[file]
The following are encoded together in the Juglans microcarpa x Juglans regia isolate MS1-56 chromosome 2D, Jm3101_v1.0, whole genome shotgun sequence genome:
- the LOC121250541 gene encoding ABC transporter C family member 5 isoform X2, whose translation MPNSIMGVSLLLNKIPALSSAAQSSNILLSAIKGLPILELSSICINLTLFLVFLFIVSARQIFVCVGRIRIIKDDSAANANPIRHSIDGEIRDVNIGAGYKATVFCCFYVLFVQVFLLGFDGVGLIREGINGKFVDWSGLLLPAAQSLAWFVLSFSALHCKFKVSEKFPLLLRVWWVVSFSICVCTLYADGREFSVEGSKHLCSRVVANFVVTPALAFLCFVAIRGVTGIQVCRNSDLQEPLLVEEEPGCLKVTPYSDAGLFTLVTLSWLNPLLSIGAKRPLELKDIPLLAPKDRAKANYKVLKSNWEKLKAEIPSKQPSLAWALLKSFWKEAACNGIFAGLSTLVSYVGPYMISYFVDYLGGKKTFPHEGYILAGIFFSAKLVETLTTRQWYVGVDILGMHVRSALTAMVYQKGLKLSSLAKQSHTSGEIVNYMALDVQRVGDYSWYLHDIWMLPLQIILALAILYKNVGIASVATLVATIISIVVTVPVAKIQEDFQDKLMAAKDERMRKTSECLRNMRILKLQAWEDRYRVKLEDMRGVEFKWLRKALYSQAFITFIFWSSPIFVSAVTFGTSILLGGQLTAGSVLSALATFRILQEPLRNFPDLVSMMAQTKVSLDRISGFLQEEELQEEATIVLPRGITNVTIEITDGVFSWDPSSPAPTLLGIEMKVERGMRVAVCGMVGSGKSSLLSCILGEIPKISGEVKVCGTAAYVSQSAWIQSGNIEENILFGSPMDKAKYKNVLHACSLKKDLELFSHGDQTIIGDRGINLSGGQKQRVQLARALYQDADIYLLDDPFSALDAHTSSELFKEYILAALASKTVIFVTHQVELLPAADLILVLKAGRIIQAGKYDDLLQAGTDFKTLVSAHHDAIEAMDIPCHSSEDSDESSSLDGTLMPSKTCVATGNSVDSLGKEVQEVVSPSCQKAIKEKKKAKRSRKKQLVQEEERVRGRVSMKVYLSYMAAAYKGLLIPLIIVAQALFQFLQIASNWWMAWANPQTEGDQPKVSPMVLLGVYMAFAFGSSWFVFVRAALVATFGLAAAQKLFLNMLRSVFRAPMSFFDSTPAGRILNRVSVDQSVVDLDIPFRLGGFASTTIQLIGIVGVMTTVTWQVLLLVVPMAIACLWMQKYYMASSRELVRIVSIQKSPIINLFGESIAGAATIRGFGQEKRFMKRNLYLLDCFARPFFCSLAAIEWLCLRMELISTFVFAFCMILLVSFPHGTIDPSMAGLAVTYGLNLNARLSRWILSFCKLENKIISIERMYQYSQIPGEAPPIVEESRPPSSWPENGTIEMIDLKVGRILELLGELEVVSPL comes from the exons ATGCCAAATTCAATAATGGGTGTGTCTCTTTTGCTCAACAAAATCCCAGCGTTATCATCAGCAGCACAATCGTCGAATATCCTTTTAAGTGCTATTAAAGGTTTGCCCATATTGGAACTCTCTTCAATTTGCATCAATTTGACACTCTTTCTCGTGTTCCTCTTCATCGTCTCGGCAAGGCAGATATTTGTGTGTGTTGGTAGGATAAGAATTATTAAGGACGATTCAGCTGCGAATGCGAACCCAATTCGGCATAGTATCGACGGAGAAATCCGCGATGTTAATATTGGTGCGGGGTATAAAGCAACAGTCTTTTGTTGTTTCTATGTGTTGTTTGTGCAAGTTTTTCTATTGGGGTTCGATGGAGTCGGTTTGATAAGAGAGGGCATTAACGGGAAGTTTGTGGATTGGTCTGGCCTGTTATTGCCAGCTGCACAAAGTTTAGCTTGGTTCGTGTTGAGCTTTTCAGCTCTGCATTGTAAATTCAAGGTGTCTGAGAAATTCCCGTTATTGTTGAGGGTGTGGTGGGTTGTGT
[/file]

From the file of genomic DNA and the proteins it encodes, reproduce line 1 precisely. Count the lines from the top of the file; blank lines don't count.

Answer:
The following are encoded together in the Juglans microcarpa x Juglans regia isolate MS1-56 chromosome 2D, Jm3101_v1.0, whole genome shotgun sequence genome: